Friday, June 10, 2011

Macular Degeneration & Diet Factors

Dietary factors are known risk factors for Age Related Macular Degeneration (AMD) which is the leading cause of vision loss among persons aged 65 and above. In particular, high glycemic index diets have been hypothesized as a risk factor for AMD. Glycemic Index is a measure of the effect of carbohydrates on blood sugar levels. Most fruits and vegetables, legumes, whole grains, nuts and fructose products low in carbohydrates and have a low glycemic index. Most foods like baked potatoes, extruded breakfast cereals, white bread, white rice and corn flakes are high glycemic index foods.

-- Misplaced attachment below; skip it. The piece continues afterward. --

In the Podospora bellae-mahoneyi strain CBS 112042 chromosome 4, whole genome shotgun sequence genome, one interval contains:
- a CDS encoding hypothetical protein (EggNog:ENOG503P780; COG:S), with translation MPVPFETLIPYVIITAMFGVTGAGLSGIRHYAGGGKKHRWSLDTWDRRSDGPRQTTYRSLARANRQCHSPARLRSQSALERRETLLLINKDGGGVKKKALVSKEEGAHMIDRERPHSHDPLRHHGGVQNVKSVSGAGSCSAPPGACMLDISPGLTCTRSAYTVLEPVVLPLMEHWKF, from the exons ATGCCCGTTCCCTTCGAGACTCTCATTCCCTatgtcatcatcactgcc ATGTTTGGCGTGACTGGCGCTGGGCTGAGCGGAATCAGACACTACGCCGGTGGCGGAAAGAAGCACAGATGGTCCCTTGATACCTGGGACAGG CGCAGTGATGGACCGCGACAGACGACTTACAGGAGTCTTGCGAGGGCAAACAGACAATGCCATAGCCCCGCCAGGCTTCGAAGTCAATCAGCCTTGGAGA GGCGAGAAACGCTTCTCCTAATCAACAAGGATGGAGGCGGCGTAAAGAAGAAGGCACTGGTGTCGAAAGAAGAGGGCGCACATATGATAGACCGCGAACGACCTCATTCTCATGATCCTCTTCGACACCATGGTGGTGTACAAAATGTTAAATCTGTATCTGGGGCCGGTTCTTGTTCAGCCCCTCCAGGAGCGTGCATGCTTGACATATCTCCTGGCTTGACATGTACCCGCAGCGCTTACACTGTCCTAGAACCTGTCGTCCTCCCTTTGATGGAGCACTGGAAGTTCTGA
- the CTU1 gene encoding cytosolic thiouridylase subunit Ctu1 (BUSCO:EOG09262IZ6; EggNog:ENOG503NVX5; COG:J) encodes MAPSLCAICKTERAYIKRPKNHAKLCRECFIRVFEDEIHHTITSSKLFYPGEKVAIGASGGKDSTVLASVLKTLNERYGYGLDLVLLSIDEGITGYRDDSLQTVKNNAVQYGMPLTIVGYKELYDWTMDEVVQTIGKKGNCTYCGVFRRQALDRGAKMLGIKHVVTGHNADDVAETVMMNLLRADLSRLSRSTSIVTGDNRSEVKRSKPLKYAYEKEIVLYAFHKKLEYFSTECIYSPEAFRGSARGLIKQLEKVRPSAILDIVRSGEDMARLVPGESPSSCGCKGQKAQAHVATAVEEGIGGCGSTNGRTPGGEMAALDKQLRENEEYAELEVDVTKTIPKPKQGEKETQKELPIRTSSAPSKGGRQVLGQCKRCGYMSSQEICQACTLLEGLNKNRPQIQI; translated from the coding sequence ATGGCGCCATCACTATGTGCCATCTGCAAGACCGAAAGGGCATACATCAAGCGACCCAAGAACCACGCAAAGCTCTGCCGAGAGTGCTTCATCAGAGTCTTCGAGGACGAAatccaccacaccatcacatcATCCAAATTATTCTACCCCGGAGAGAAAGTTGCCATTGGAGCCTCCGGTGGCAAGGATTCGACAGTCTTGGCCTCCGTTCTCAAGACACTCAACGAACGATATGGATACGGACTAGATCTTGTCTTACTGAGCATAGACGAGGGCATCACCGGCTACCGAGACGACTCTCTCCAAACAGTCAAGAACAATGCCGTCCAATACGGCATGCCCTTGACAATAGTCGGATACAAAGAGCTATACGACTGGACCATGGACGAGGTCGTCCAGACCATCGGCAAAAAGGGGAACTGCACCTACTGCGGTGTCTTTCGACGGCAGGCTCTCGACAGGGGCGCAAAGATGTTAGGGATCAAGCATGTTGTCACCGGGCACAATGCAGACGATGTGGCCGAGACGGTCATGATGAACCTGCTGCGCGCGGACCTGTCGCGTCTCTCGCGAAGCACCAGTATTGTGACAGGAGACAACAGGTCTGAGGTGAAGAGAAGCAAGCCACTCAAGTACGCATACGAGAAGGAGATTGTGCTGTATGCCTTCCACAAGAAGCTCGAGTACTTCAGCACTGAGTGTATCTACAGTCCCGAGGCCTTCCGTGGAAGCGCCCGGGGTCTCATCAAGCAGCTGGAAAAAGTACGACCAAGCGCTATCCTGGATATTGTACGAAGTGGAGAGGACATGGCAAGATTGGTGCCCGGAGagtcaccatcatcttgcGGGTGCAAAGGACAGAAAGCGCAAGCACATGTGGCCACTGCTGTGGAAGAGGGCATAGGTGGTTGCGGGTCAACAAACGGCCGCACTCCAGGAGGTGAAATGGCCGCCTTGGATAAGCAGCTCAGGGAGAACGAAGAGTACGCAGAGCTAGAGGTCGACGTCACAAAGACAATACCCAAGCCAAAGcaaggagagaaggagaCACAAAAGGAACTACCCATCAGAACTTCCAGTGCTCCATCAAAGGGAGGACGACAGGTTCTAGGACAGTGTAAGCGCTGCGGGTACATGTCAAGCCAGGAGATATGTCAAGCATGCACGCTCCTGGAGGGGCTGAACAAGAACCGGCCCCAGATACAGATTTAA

Researchers reporting in the American Journal of Clinical Nutrition studied the association between dietary glycemic index and the 10 year incidence of AMD in the Blue Mountain Eye Study population. Over 10 years, 208 of 1810 persons developed early AMD. After age, smoking, other risk factors, and dietary constituents were adjusted for, a higher mean dietary glycemic index was associated with an increased 10 year risk of early AMD. Conversely, a greater consumption of cereal fiber and breads and cereals (predominantly lower glycemic index foods such as oatmeal) was associated with a reduced risk of incident early AMD. No relation was observed with late AMD. The researchers concluded that a high glycemic index diet is a risk factor for early AMD—the recognized precursor of sight threatening late AMD. Low glycemic-index foods such as oatmeal may protect against early AMD.

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